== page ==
The so-called ‘Pumpkin Parade,’ a traditional event held on Halloween, has been canceled due to worries related to racial equity.

The officials from the Benjamin Franklin Elementary School in Seattle, where the parade used to take place, decided to end the event due to its alleged “marginalization of people of color.”

In making this decision, school officials followed advice from the school’s Racial Equity Team.

The beginning of the end

It took five years for the school to decide against the parade that featured children dressed in common Halloween costumes.

The school’s spokesperson told conservative journalist Jason Rantz that there are students who do not celebrate Halloween and that further organization of the event would marginalize them.

Upon their request, these students were isolated on campus during the parades that were organized so far.

The spokesperson announced that the school would try to find a more inclusive alternative to the event, the one that would accommodate the claims of minorities, particularly African American male students.

The school seemingly plans to create events that would focus on the celebration of the season in which Halloween takes place.

Some suggestions for an alternative involve the institution of some sort of “autumnal work” or the so-called “thematic units of study about the fall.”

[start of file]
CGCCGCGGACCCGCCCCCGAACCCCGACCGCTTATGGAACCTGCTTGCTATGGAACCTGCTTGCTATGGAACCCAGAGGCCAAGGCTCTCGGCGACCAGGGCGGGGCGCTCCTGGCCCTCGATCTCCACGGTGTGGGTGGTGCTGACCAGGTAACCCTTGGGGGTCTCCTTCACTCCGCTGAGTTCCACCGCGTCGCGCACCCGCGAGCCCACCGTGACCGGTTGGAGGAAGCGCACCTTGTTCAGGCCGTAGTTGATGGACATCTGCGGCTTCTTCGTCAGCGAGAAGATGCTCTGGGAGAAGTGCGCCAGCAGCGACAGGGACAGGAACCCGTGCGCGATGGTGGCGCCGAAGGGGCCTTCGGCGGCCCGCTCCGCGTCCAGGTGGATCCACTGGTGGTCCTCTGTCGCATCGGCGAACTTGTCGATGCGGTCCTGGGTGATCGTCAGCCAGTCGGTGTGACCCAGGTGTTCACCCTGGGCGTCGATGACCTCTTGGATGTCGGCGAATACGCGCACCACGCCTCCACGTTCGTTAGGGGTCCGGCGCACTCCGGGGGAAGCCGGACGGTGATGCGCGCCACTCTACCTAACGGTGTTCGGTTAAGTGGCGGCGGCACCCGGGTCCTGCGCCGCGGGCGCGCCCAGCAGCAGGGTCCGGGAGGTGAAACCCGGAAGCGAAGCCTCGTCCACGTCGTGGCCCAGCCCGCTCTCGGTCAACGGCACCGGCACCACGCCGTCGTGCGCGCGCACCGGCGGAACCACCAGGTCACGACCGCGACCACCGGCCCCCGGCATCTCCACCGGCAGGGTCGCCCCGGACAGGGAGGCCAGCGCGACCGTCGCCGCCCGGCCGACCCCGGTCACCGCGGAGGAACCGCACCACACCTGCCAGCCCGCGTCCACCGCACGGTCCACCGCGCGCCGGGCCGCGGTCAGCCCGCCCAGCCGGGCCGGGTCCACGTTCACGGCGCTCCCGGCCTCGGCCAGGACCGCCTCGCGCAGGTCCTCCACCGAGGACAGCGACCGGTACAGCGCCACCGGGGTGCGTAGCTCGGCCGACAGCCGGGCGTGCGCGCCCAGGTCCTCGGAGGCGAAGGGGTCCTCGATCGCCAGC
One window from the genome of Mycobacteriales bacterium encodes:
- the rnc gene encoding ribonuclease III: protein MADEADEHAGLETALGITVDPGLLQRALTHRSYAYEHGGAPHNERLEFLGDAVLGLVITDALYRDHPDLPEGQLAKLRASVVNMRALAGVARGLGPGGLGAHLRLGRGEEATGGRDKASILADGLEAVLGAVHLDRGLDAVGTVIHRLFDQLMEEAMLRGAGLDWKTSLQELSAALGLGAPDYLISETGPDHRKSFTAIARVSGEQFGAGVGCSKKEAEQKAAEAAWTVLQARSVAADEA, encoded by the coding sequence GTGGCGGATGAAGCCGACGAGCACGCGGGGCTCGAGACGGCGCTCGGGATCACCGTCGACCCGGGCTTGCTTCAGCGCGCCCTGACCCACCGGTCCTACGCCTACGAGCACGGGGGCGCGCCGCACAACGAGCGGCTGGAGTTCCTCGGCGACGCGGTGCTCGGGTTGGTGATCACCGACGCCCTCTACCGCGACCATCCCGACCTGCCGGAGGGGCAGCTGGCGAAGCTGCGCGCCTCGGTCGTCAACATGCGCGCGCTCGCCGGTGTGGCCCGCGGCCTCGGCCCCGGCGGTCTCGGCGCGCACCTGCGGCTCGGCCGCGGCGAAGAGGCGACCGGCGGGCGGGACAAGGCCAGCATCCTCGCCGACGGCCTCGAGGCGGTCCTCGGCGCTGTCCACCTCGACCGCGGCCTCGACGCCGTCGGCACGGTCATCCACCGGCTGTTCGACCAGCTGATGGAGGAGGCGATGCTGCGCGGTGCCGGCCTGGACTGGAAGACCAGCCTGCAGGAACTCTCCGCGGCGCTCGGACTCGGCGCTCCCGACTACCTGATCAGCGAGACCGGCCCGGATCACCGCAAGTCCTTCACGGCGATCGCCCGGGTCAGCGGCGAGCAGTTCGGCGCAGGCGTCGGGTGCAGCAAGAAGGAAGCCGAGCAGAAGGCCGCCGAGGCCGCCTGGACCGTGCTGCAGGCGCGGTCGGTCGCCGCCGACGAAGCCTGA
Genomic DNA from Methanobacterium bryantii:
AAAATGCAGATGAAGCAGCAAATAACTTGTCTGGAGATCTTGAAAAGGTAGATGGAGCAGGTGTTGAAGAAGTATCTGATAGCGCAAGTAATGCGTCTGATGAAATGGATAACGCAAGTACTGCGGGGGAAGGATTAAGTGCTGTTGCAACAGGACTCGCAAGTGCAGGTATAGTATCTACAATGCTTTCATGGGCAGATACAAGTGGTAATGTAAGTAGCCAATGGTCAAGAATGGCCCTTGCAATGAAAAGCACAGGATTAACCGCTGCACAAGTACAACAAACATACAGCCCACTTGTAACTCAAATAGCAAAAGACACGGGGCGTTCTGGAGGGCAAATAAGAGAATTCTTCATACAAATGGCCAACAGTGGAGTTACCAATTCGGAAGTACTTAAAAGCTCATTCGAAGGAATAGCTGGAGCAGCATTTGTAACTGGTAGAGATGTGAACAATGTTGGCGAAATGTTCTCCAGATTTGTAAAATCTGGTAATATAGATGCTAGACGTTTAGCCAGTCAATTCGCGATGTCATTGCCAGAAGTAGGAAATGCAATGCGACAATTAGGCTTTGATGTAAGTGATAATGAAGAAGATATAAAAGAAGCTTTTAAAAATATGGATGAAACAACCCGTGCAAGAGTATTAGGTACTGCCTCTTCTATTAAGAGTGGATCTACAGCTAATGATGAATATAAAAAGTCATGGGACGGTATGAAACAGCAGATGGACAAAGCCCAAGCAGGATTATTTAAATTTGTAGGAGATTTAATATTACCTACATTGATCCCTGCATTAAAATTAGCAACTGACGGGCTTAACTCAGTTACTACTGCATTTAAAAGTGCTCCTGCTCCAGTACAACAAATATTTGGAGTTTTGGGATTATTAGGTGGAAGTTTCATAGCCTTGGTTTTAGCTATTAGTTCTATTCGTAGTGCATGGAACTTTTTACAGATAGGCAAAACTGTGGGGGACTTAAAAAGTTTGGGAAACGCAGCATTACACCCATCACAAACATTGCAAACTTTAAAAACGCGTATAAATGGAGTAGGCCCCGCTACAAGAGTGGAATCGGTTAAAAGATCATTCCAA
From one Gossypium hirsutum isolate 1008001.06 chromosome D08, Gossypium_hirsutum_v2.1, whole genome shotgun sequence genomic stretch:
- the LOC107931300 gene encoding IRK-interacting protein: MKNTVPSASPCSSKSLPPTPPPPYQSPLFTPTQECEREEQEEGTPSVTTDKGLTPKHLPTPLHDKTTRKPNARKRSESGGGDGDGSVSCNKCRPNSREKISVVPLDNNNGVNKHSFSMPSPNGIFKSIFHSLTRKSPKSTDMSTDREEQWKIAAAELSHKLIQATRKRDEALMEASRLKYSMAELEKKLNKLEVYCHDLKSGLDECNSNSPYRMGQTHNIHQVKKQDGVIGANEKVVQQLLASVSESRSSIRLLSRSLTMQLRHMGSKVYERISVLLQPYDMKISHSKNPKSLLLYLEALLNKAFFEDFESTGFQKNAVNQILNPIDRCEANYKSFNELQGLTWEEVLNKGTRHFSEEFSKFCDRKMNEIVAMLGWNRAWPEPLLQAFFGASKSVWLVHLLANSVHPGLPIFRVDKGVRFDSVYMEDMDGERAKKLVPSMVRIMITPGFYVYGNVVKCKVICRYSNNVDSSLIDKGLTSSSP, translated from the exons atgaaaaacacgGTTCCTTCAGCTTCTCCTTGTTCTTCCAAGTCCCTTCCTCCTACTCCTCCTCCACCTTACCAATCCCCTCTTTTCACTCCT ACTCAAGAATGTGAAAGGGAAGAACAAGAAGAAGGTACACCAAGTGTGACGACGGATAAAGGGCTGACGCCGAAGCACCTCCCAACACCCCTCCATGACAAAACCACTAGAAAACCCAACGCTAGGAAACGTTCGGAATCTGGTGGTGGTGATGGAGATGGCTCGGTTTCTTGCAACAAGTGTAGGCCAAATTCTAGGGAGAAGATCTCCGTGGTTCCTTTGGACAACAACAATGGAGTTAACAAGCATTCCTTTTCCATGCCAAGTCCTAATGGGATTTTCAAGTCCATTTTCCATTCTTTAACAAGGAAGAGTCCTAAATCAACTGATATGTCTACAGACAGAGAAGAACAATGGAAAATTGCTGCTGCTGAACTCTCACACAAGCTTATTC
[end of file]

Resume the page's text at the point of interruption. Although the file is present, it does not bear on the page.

It remains to be seen whether there would be some complaints about these manifestations once the first proposals get announced, but we’re pretty sure that someone will feel offended, no matter what.

Further explanations

The school officials also sent a letter to parents in which they attempted to explain the decision.

They wrote that Halloween might promote exclusion of some students on the basis of their belief systems, economic status, or life experiences, adding that the traditional “Pumpkin Parade” might also diminish the educational capabilities of students and school employees.

The officials also emphasized that the noise that commonly surrounds the event might further exacerbate the feelings of isolation many children experience during the event.

Expectedly, many parents did not react positively to the letter.

David Malkin, a father of one of the school’s students, characterized the school’s decision as an example of vanity exercised by white affluent individuals who identify themselves as woke.

Malkin added that he did not understand how the cancellation of the Halloween event would reduce inequalities.

He described the decision as a way to please the predominantly white school administration, alleging that the move may actually promote inequalities.

Malkin is one of the many parental voices raised against the increasing alterations of school programs and rules, such as the introduction of Critical Race Theory in the curriculum or the adoption of transgender policies.

Despite these protests, Benjamin Franklin Elementary School’s Principal Stanley Jaskot remained adamant about the school’s decision.

He told Fox News reporters that the “Pumpkin Parade” truly marginalized minorities, adding that some students had to perform substitute activities in the library while the parade was taking place.